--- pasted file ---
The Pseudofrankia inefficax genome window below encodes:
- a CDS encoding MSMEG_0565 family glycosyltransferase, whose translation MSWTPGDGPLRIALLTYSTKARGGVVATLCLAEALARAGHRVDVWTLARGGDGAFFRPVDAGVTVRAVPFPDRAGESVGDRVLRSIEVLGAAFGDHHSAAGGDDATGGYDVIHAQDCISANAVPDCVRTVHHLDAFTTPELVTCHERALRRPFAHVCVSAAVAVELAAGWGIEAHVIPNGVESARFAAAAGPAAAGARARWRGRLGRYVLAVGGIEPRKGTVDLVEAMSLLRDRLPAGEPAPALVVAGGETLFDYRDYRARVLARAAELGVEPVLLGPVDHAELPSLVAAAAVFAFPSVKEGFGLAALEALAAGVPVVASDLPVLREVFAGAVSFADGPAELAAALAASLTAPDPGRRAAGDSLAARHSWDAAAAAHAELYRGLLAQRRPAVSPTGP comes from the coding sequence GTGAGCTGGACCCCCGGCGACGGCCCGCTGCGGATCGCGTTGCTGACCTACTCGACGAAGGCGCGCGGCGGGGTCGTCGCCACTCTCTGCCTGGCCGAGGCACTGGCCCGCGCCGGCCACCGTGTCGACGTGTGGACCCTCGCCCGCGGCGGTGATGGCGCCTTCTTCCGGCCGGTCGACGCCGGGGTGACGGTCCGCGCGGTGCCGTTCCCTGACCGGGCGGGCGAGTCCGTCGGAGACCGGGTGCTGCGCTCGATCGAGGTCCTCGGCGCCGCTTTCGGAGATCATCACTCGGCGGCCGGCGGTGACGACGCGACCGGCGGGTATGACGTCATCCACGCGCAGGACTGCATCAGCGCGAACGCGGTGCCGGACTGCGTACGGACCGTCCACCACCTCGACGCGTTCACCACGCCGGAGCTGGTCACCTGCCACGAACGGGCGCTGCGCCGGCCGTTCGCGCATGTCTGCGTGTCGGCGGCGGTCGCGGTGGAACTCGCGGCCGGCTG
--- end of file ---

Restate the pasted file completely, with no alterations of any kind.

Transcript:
The Pseudofrankia inefficax genome window below encodes:
- a CDS encoding MSMEG_0565 family glycosyltransferase, whose translation MSWTPGDGPLRIALLTYSTKARGGVVATLCLAEALARAGHRVDVWTLARGGDGAFFRPVDAGVTVRAVPFPDRAGESVGDRVLRSIEVLGAAFGDHHSAAGGDDATGGYDVIHAQDCISANAVPDCVRTVHHLDAFTTPELVTCHERALRRPFAHVCVSAAVAVELAAGWGIEAHVIPNGVESARFAAAAGPAAAGARARWRGRLGRYVLAVGGIEPRKGTVDLVEAMSLLRDRLPAGEPAPALVVAGGETLFDYRDYRARVLARAAELGVEPVLLGPVDHAELPSLVAAAAVFAFPSVKEGFGLAALEALAAGVPVVASDLPVLREVFAGAVSFADGPAELAAALAASLTAPDPGRRAAGDSLAARHSWDAAAAAHAELYRGLLAQRRPAVSPTGP comes from the coding sequence GTGAGCTGGACCCCCGGCGACGGCCCGCTGCGGATCGCGTTGCTGACCTACTCGACGAAGGCGCGCGGCGGGGTCGTCGCCACTCTCTGCCTGGCCGAGGCACTGGCCCGCGCCGGCCACCGTGTCGACGTGTGGACCCTCGCCCGCGGCGGTGATGGCGCCTTCTTCCGGCCGGTCGACGCCGGGGTGACGGTCCGCGCGGTGCCGTTCCCTGACCGGGCGGGCGAGTCCGTCGGAGACCGGGTGCTGCGCTCGATCGAGGTCCTCGGCGCCGCTTTCGGAGATCATCACTCGGCGGCCGGCGGTGACGACGCGACCGGCGGGTATGACGTCATCCACGCGCAGGACTGCATCAGCGCGAACGCGGTGCCGGACTGCGTACGGACCGTCCACCACCTCGACGCGTTCACCACGCCGGAGCTGGTCACCTGCCACGAACGGGCGCTGCGCCGGCCGTTCGCGCATGTCTGCGTGTCGGCGGCGGTCGCGGTGGAACTCGCGGCCGGCTG